If you have any issues regarding HTTPS/SSL proxies, please consult the following sections on git documentation.

  • http.sslVerify
  • http.sslCAInfo
  • http.sslCAPath
  • http.sslKey
  • http.sslCert
  • http.sslCertPasswordProtected

Configure a proxy permanently in git config file

The settings described above can be converted to permanent configuration in git config file, which often sits in ~/.gitconfig for your users or .git/config inside your repository. Configs can be set globally for all connections from your users by feeding --global switch in the commands.

Setting a global proxy using --global switch

Configure a global proxy if you need all git actions to traverse through the proxy

git config --global http.proxy http://username:[email protected]_server.com:port
Code language: PHP (php)

Set a proxy for only a domain

If you want git to connect to only one or a few domains through proxy, you can insert the domain name as part of the configuration key as following:

git config --global http.https://domain.com.proxy http://username:[email protected]_server.com:port
Code language: PHP (php)

Disable HTTPS verification for troubleshooting errors

If you're getting an unable to access 'https://...': Unknown SSL protocol error in connection to ...:443, then you may switch off SSL verification for the current operation by using the -c http.sslVerify=false option.

git -c http.sslVerify=false clone https://domain.com/example.git
Code language: PHP (php)

Or better yet, change the settings so that from now on every operation on the repository must bypass HTTPS checks

git config http.sslVerify false
Code language: JavaScript (javascript)

Remove proxy setting for a git repository

First you need to list all the proxy settings for the current repository using this command

git config --get-regexp http.*
Code language: JavaScript (javascript)

Then, unset the proxy setting you want with one of the syntax below :

git config --unset http.proxy git config --unset http.https://domain.com.proxy git config --unset http.sslVerify git config --unset http.https://domain.com.sslVerify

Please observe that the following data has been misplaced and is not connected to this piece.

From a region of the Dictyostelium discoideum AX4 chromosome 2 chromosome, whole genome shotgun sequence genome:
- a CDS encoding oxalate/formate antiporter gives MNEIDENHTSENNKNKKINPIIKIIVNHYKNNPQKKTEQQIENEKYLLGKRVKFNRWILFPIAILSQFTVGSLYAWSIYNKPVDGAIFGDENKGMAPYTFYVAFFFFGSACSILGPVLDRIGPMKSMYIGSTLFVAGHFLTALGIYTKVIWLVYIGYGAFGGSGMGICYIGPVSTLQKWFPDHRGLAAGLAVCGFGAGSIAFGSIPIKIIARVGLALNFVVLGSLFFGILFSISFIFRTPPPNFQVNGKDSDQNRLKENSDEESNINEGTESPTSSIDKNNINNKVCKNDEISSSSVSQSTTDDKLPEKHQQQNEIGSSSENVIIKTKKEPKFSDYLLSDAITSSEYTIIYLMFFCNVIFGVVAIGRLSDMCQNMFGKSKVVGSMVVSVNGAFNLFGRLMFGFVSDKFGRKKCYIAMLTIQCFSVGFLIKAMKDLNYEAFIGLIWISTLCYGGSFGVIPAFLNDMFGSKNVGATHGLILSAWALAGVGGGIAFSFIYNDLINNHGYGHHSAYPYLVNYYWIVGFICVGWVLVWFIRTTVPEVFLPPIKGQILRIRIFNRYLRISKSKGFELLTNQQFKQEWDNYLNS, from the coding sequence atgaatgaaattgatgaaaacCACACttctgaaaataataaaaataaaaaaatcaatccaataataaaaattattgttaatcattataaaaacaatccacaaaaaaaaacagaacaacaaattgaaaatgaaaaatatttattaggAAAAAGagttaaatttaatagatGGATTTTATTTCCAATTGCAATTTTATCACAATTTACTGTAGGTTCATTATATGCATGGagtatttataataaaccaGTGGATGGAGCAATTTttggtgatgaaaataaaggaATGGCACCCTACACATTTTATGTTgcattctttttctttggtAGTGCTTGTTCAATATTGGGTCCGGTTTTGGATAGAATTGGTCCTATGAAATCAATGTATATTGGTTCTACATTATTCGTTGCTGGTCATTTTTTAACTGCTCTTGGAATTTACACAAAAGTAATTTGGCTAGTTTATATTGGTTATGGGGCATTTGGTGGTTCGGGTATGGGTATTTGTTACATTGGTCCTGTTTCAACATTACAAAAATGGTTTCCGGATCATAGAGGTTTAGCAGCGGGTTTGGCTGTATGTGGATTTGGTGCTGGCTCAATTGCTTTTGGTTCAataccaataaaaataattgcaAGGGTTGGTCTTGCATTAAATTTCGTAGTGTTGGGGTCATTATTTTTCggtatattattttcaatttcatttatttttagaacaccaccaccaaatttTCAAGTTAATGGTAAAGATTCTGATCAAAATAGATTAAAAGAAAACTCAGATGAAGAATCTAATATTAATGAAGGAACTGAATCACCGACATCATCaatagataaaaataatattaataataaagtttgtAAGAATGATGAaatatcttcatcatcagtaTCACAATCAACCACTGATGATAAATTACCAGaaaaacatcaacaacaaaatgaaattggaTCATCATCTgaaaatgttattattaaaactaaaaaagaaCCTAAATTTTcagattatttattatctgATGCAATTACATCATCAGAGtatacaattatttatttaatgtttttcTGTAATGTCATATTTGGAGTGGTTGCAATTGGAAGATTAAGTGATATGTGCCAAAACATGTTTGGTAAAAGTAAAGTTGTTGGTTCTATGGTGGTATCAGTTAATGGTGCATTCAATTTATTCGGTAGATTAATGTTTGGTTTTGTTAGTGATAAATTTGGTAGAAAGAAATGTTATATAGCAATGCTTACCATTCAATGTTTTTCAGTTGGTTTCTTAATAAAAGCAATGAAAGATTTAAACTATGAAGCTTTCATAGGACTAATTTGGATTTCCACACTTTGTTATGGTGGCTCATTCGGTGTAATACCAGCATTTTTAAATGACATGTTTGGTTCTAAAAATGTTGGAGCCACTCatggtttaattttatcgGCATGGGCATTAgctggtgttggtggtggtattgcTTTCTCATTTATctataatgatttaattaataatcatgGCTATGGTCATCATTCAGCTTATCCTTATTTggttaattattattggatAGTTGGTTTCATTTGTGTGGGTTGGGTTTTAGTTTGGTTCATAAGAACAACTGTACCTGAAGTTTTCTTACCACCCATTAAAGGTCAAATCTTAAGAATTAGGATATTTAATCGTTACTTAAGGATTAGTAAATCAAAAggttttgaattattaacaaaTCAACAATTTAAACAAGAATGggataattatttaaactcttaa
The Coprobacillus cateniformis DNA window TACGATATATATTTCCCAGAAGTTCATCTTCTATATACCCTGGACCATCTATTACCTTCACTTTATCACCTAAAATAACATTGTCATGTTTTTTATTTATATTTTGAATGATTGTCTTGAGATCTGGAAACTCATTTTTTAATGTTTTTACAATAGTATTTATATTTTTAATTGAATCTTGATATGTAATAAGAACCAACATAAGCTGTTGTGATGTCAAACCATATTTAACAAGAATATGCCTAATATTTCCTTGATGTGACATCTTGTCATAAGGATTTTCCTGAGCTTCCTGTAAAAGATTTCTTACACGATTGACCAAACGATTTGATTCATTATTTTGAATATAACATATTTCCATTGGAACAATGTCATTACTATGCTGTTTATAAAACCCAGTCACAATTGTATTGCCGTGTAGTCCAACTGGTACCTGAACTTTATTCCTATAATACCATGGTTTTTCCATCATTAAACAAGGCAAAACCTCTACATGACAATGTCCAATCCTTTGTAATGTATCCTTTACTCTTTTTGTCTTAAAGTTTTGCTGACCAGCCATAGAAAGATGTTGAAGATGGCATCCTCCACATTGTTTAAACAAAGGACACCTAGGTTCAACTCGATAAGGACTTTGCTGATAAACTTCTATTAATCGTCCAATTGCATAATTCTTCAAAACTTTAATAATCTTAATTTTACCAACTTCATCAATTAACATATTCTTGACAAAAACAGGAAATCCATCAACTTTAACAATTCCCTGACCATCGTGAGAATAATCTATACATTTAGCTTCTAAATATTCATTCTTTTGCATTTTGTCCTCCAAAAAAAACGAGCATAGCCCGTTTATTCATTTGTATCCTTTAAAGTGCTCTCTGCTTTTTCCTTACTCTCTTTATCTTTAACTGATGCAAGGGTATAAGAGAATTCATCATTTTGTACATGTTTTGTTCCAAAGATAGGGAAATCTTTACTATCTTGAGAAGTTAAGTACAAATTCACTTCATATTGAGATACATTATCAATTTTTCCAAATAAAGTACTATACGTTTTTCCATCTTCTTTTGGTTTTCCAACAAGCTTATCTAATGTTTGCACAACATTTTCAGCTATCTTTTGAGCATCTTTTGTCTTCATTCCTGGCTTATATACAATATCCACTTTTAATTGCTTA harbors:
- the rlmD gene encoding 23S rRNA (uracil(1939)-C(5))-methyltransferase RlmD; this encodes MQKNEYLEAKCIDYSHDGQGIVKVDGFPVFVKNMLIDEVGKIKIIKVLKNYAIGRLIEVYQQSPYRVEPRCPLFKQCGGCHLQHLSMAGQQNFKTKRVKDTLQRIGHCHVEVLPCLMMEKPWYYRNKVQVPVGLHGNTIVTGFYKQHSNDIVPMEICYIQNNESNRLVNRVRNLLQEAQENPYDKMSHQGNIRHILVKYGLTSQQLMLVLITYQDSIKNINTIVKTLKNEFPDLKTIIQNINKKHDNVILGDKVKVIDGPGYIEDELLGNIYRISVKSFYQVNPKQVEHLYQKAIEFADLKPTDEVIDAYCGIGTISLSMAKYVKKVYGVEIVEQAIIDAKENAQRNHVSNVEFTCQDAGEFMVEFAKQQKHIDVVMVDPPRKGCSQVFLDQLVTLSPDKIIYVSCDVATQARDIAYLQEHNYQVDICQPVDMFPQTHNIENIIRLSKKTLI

Code language: PHP (php)

Remove proxy setting for all git repository

Similar to the method above mentioned, you can unset proxy settings for all git repository by feeding --global into the commands, so they now looks like these

# List all proxy settings git config --global --get-regexp http.* # Or git config --global --get http.proxy # Remove proxy settings git config --global --unset http.proxy git config --global --unset http.https://domain.com.proxy git config --global --unset http.sslVerify git config --global --unset http.https://domain.com.sslVerify
Code language: PHP (php)

Configure a SOCKS proxy in git

Since git 1.6.6, it switches to a smart HTTP protocol similar to that used by ssh:// or git://. The underlying library enabling git's HTTP connection is libcurl, which supports various types of proxies like SOCKS4/4a and SOCKS5.

Connection through a SOCKS5 proxy can simply be done using the same syntax as mentioned earlier in this post, the only difference is the protocol in proxy URL must be changed to socks5:// or socks4://

Use a SOCKS5 proxy globally

git config --global http.proxy socks5://proxy_server.com:port
Code language: PHP (php)

Use a SOCKS5 proxy for a domain

git config --global http.https://domain.com.proxy socks5://proxy_server.com:port
Code language: PHP (php)